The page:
Dean: From a hiring standpoint, be respectful of experience which can be difficult. The “Belk Celebrates” committee tackles such issues. Last year, the focus was on generation of the workforce. This challenged associates to think about younger customers and how to relate. It comes down to respect and honor and recognizing there will be a knowledge transfer.
Henry: Look at workforce composition. You need to balance and mix. Experienced employees bring wisdom. We must get back to basics. Wisdom will carry the day and is a core competency.
In closing, Larson asked for advise and counsel to those just beginning or in the midst of building a diversity plan
Henry: Have a willingness to understand. Be courageous with your conviction and don’t give up if met with those that are not receptive. Seek help if needed.
Crouse: Tap in to businesses that have a diversity department to seek ideas and implantation. You need to be a resource to your community.
Flanagan: Do it because you want to, not because you think you should. Seek first to understand then be understood. Accept up front that it will not be easy. Regardless of your position in your company, act as a leader. Focus on the opportunity in the sense that you need to get results.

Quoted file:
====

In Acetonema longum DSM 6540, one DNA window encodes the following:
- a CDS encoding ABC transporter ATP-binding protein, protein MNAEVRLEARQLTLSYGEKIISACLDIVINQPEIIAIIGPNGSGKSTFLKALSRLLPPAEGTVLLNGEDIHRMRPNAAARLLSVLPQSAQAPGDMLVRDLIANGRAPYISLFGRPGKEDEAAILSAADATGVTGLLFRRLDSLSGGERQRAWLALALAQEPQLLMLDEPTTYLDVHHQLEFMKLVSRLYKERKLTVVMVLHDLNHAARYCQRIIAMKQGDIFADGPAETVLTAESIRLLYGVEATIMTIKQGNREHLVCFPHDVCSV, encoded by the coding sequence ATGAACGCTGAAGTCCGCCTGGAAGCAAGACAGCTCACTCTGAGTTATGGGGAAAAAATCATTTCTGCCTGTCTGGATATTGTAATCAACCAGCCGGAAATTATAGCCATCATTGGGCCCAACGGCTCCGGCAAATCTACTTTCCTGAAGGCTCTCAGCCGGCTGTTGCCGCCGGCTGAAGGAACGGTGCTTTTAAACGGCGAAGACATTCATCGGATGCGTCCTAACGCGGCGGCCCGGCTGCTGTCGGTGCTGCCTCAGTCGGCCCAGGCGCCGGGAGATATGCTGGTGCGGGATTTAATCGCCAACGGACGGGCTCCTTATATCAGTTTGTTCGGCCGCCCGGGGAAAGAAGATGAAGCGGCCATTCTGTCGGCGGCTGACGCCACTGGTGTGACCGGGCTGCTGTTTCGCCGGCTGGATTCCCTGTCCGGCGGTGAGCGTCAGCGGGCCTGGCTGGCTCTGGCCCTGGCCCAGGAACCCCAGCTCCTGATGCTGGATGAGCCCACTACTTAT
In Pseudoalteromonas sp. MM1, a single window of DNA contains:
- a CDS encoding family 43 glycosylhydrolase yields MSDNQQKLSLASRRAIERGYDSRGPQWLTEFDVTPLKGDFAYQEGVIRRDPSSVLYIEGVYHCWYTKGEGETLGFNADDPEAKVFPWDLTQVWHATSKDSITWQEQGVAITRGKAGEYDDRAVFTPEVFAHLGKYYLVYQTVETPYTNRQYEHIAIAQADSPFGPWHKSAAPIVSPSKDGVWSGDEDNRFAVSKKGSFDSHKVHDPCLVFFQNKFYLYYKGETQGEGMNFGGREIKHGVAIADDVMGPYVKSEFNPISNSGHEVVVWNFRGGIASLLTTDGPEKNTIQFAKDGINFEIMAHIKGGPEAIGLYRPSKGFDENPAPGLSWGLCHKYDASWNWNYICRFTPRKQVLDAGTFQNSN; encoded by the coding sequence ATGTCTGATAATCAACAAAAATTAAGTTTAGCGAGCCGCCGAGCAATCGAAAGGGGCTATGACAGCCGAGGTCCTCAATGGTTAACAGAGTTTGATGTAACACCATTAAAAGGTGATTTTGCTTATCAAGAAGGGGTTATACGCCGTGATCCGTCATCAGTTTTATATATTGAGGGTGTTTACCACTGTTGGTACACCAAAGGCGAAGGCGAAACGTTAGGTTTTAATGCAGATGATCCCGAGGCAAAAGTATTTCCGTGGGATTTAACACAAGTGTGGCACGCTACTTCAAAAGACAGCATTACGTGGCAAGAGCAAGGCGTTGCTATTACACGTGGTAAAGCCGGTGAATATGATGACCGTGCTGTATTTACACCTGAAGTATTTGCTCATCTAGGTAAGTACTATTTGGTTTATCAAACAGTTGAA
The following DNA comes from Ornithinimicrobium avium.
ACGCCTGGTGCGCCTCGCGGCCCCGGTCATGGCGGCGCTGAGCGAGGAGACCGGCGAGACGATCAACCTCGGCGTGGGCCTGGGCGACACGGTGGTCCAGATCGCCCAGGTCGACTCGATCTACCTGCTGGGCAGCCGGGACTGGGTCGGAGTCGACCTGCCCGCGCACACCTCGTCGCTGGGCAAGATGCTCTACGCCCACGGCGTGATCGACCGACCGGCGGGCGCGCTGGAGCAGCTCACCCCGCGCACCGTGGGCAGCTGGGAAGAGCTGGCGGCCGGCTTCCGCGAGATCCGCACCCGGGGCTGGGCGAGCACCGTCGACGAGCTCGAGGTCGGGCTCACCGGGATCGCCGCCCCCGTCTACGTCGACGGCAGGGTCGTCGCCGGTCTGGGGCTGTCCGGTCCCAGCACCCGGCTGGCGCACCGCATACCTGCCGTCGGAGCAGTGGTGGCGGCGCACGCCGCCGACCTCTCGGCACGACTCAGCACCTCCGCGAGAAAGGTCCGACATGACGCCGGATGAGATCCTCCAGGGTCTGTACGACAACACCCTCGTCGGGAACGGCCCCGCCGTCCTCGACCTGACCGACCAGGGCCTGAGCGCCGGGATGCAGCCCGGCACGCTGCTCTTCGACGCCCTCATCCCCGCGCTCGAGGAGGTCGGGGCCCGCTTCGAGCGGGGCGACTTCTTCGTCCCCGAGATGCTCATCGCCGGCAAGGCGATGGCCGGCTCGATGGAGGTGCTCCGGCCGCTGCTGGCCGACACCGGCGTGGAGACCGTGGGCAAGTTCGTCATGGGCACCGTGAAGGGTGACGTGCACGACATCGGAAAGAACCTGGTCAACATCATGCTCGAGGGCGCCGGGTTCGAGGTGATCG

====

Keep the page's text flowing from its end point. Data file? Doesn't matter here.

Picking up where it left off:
Dean: We are driven by relevance and a desire to be impactful. Be strategic about what you want to accomplish and sell how this well be beneficial to your team. Be open to listening as well as carrying the message forward.
|Friday, August 14, 2009|
|The Next Steps for Governor’s Village Program Recap|
At Thursday’s University City lunch Scott Muri, area superintendent of Charlotte-Mecklenburg Schools (CMS) Northeast Learning Community, Michael Jones, assistant principal at Vance High School, and Kathleen Zemaitis, community affairs manager at TIAA-CREF presented the re-investing and re-inventing of Governor’s Village. They are leaders in creating impressive partnerships both internally within CMS and with University City area businesses. Below are highlights captured by Dr. Cheryl Richards, dean of the Cato Campus & Professional Careers Division at Central Piedmont Community College and University City Chapter board member. To listen to the complete presentation click here. To view the presenters’ power point click here.
Scott Muri, Area Superintendent, CMS Northeast Learning Community
“It takes a village,” We are all partners in educating our youth: K-12, community colleges and universities, corporations and businesses, as parents and as community members.